In the year of EXPO in Milan, the exhibition Food is intended as an exploration of architectural issues associated with the storing, distribution, consumption and disposal of food and raw materials, stimulating debate over the primary question of the space and the time we inhabit.
Family Meals, photographic exposition by Chris Terry, 2015
The exhibition, curated by Pippo Ciorra with the support of MAXXI Architettura and MAXXI Arte, depicts the cross-relationships between food and society as well as the physical and conceptual transformation of the urban and domestic spaces where we all live in. Over 50 works by artists, photographers, designers and architects are on display to describe how the various aspects related to human feeding – from production to storing, from distribution to consumption rituals, from disposal to waste – are key-points in today’s design strategies.
Greenhouses, Almeria, Spain, 2015
“With this exhibition MAXXI takes on the task of deeply exploring and manifesting the contradictions connected to the space of food, the blessings and curses, the glamour and misery of humanity,” says Pippo Ciorra, curator of the exhibition. “We attempt to do this by comparing, without filters, the many visions of the world and the space of food, which accompany a theme that merges profit, style and luxury with questions of global ethics, planetary biopolitics, social and human emergencies that leave us gasping for breath. What we are presenting is not an exhibition about food, nor is it an overview of how food has ‘inspired’ architects and artists; rather, our focus is to explore that vast area in which food and design – architectural, urban, artistic – join together to contribute to defining the physical and conceptual space in which we live.”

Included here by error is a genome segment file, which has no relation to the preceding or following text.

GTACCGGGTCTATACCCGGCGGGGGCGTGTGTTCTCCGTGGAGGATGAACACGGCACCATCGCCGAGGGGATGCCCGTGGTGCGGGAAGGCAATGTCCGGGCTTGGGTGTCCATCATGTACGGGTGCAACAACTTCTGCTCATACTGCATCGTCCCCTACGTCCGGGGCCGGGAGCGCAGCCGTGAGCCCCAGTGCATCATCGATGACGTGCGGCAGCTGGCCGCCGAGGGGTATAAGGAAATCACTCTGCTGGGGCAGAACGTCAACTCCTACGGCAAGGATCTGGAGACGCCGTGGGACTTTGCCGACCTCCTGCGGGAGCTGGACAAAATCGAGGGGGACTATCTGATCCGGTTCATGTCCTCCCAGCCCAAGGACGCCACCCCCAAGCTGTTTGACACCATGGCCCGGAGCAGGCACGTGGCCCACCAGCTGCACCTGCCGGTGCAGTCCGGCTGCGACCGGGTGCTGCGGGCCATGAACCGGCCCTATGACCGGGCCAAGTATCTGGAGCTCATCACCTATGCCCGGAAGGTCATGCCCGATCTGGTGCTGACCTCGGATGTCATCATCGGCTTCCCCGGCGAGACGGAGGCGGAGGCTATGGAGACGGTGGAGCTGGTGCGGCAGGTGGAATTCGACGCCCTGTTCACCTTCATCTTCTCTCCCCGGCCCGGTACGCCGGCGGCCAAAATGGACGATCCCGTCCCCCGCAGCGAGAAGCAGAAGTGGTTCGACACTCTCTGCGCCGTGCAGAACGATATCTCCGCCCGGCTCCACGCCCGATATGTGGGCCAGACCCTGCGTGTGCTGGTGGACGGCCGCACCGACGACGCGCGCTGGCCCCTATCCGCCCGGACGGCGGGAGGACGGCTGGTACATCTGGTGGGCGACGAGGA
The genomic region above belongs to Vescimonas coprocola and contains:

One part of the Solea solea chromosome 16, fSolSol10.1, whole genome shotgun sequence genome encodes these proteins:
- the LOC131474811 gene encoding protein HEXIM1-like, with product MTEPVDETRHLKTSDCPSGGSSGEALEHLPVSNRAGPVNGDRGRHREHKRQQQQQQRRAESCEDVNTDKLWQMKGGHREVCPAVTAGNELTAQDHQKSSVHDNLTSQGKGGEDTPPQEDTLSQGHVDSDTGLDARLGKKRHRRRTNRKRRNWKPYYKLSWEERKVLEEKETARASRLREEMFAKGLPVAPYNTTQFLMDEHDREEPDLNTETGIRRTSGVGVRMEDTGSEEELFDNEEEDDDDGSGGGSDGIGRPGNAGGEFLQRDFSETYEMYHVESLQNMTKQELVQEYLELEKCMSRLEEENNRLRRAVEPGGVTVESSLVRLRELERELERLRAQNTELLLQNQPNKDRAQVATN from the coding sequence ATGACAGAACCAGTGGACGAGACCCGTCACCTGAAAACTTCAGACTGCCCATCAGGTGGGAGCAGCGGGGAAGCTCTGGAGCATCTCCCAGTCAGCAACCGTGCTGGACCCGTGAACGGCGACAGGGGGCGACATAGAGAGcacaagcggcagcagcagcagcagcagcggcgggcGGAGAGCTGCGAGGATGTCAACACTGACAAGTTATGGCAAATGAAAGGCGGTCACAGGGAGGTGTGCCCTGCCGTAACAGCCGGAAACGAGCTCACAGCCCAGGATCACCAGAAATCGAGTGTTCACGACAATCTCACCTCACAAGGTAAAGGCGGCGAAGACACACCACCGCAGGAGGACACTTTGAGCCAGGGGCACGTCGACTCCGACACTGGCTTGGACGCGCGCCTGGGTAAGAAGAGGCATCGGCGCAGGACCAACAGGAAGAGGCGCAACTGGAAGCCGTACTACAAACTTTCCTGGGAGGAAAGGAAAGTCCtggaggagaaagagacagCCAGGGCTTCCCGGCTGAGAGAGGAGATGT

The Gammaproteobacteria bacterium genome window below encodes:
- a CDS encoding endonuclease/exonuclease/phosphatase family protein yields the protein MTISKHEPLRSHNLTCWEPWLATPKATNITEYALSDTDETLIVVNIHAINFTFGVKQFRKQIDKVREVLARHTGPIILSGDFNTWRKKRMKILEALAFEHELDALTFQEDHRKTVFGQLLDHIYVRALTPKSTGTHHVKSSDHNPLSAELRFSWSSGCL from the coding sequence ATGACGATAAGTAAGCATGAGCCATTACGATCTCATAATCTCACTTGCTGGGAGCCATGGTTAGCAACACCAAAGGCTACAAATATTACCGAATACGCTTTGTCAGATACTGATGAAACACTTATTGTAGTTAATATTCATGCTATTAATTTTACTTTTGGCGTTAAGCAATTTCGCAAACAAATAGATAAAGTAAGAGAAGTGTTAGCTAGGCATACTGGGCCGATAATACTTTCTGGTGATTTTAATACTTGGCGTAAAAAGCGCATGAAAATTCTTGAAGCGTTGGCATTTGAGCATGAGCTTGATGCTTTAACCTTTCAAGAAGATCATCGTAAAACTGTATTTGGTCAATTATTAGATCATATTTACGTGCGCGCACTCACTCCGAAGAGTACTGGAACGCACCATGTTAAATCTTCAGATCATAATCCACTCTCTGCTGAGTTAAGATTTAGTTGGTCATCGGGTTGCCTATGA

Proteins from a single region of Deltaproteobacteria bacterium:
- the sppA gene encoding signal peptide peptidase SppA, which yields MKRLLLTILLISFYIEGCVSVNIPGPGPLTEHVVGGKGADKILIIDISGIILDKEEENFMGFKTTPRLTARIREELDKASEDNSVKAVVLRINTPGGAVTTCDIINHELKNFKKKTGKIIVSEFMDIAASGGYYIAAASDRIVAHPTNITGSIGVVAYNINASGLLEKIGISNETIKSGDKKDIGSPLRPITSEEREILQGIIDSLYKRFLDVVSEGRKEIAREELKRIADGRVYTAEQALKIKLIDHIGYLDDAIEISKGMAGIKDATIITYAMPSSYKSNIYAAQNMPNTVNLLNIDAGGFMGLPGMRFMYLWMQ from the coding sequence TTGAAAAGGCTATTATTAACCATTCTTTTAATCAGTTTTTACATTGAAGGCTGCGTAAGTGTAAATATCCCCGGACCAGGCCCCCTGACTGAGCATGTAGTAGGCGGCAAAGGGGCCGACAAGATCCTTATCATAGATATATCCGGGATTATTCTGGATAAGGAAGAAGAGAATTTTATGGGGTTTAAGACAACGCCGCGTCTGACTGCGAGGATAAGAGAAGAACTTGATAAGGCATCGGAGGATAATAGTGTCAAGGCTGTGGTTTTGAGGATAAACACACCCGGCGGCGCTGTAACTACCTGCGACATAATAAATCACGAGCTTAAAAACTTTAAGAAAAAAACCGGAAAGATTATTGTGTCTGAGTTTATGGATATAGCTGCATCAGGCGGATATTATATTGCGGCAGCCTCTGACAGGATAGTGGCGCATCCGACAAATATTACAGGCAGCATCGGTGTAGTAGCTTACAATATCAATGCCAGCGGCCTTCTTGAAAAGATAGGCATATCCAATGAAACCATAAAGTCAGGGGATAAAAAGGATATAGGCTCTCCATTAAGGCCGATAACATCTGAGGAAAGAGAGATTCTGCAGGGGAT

"Food, Dal Cucchiaio al Mondo" - view of the exhibition, MAXXI, Rome, 2015 - photo by Musacchio Ianniello
"Food dal Cucchiaio al Mondo" tells of visions, traditions and different experiences, presenting architectural projects, stories and works of art. Visitors roam from the Chashitsu, the room where the Japanese tea ceremony is prepared, to images of the famous Pig Roast performance in New York in 1971 by Gordon Matta-Clark, from designs by Le Corbusier, Frank Lloyd Wright and Ignazio Gardella, to the surreal installation of the Giant Mushroom by Carsten Holler, from the food of astronauts, to the first modern kitchen designed in 1926 in Frankfurt, to the hyper-contemporary one designed by Snøhetta for American chef Thomas Keller. Also on display is Van Bergen Kolpa Architecten‘s farm of the future, the video Alphabet by the artist Mohamed Allam, and an ad hocperformance for the exhibition by the Chinese artists called Yangjiang Group.
Market Hall, MVRDV, Rotterdam, Holland, 2014
The exhibition is divided into six sections: starting from the body and - by way of the house, the street, the city, the landscape - arriving at the world, that is, the major issues of geopolitics and the world’s layout for the production/distribution of food.
Vulkan Beehive, Snøhetta, Oslo, Norway, 2014